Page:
...I have noticed the same phenomenon using iTunes and Apple Lossless compression. Starting from the fixed CD data rate of 1,411 kbps, I often find that pop or rock music often compresses down to file sizes of only 800 to 1,000 kpbs, while classical music (especially with simpler instrumentation, e.g. solo piano recordings) often yields much smaller file sizes. It's an interesting phenomenom, but I suspect it's more a mathematical issue than a perceptual one.
    Quote Originally Posted by EricW View Post
    It appears that the author may have invalidated his own hypothesis (i.e. rendered it incapable of meaningful proof) but offering poorly-chosen samples......?
    In your own words classical music compresses in to smaller files than pop and rock. Isn't that good enough? Whittle spent many years to study about compression and if you go throughout the website you will find xls sheets and many other lossless classical music comparison data.

    ST

  6. #26
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    Default The beauty of old fashioned (BBC) research for the common man ...

    I think the issue here is not so much the compressability of one type of music versus another but the rather romantic hypothesis associated with the research. To quote the paper ...

    The adaptive solution to this problem of scale is information compression, thought to have evolved to better handle, interpret and store sensory data. In modern humans highly sophisticated information compression is clearly manifest in philosophical, mathematical and scientific insights. For example, the Laws of Physics explain apparently complex observations with simple rules. Deep cognitive insights are reported as intrinsically satisfying, implying that at some point in evolution, the practice of successful information compression became linked to the physiological reward system. I hypothesise that the establishment of this “compression and pleasure” connection paved the way for musical appreciation, which subsequently became free (perhaps even inevitable) to emerge once audio compression had become intrinsically pleasurable in its own right.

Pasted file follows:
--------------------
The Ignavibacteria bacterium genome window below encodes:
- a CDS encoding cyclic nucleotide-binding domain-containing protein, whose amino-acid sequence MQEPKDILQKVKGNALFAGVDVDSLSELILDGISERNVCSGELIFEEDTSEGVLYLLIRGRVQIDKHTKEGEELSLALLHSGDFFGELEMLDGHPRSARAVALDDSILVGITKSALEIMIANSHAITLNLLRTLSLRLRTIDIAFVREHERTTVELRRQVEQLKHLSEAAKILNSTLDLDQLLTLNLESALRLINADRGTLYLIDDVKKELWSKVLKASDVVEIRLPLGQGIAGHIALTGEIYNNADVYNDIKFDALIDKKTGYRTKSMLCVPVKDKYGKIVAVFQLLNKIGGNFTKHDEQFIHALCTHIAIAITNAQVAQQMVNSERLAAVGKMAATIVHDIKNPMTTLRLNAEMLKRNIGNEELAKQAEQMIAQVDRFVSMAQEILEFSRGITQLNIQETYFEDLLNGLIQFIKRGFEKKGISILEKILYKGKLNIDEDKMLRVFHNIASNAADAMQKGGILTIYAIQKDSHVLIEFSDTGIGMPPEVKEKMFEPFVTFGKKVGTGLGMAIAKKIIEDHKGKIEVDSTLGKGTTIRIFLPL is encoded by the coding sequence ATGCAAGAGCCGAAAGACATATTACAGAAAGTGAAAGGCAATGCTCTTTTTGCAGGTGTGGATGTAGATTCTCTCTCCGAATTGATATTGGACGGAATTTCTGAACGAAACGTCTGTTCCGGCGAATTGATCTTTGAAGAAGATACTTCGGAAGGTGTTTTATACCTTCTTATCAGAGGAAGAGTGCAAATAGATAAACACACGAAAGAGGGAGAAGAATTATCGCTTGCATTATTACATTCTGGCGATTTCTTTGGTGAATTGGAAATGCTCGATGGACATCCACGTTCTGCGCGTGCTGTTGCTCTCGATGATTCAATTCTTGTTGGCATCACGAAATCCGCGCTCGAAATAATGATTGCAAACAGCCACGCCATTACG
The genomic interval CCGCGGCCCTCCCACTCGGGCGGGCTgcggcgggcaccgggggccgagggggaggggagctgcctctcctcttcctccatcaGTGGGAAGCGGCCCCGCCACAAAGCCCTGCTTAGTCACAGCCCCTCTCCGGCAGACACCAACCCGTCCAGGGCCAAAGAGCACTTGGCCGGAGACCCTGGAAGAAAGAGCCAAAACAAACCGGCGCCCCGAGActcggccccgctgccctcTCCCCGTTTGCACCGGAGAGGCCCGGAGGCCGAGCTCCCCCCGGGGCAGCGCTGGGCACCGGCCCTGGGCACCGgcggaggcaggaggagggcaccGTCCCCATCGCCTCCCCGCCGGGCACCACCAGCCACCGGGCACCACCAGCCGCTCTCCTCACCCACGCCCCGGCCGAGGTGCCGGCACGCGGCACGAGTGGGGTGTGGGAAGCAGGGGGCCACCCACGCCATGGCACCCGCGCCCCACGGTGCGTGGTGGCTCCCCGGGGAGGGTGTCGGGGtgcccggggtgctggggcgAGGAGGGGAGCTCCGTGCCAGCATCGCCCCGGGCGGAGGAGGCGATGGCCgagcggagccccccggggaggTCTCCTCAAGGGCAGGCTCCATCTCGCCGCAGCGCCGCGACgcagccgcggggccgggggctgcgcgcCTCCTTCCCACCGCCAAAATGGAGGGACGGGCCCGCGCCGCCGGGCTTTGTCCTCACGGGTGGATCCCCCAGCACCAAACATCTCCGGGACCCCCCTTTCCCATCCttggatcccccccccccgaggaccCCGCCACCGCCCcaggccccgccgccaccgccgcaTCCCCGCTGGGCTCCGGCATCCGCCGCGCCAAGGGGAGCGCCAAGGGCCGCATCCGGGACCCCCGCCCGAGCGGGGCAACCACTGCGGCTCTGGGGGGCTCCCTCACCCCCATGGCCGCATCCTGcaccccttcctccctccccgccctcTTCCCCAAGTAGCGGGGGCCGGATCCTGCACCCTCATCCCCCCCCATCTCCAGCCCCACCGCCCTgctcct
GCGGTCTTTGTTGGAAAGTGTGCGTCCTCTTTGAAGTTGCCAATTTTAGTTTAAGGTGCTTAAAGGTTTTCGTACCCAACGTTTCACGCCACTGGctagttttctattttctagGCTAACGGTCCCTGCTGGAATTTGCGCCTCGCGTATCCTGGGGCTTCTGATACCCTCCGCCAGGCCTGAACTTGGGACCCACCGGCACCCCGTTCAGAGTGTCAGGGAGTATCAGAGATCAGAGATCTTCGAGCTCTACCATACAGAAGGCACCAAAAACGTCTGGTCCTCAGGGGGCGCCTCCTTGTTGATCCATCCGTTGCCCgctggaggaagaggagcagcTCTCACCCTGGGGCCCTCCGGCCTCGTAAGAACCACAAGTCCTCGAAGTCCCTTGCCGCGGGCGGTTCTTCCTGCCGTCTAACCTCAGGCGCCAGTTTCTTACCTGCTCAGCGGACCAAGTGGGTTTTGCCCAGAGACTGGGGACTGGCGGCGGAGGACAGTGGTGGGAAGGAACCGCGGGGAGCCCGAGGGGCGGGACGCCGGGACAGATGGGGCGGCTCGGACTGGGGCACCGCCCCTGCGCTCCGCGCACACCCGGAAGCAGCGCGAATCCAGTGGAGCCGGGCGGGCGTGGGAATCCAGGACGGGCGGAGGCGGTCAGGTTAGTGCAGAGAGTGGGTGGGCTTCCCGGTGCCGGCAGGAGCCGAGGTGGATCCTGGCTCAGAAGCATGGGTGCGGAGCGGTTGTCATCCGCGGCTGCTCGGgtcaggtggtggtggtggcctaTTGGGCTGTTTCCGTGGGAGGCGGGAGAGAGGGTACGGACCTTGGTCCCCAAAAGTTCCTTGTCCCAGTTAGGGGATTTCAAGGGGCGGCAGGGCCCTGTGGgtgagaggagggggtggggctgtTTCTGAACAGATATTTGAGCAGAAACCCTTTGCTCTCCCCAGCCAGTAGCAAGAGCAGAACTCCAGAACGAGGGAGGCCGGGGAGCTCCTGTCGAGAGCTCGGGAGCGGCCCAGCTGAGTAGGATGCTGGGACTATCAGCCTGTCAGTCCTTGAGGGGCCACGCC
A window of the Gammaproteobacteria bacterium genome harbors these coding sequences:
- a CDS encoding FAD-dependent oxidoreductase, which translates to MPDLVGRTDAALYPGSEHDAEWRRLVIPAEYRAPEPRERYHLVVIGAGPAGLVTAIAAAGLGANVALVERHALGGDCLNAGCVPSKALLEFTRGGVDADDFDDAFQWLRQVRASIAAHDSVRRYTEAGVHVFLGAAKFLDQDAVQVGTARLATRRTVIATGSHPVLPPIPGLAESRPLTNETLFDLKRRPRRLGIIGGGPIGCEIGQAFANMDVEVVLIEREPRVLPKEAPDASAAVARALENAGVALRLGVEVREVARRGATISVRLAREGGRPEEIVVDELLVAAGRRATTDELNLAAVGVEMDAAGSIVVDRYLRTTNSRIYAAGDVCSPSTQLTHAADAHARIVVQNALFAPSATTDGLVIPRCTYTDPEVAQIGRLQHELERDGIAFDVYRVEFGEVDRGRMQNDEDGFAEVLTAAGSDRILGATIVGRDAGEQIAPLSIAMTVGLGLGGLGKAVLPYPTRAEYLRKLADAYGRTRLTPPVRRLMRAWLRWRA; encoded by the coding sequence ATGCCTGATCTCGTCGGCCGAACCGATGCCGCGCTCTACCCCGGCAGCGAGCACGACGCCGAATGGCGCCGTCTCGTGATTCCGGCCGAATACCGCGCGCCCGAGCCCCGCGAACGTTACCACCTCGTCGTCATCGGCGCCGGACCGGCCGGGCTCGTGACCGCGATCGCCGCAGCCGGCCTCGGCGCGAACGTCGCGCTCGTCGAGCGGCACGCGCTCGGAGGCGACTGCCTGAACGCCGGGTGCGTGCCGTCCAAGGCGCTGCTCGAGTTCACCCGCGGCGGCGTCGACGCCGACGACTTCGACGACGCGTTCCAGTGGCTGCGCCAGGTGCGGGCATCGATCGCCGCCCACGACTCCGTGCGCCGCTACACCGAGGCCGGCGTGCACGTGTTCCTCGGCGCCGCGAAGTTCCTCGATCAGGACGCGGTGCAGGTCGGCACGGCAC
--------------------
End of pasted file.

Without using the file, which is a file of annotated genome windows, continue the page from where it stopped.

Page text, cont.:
etc. etc. etc.. Contrast that with the opening Summary of the BBC report ... (attached). A very different style of writing indeed.

    It reminds me of the beauty and simplicity of the BBC R&D papers from thirty years ago - attached one covering the spectral content of pop v. classical music. No romantic talk there. Just hard facts. Had I not fallen under the spell of the sublimely deceptive simplicity of these BBC papers when I was a young man, we, Harbeth, wouldn't be here today. And you wouldn't be enjoying the fruits of that BBC legacy.

    All that's required to really get to the heart of any published paper (assuming it's not smothered in obscure mathematics) is to read it from the conclusion backwards - and apply a really big dollop of good old fashioned common sense asking yourself "does that agree with my own personal experience?" If it doesn't, and you trust your ears, then you need to hunt for clues as to why the reporter - or you - are wrong.
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    Alan A. Shaw
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    Harbeth Audio UK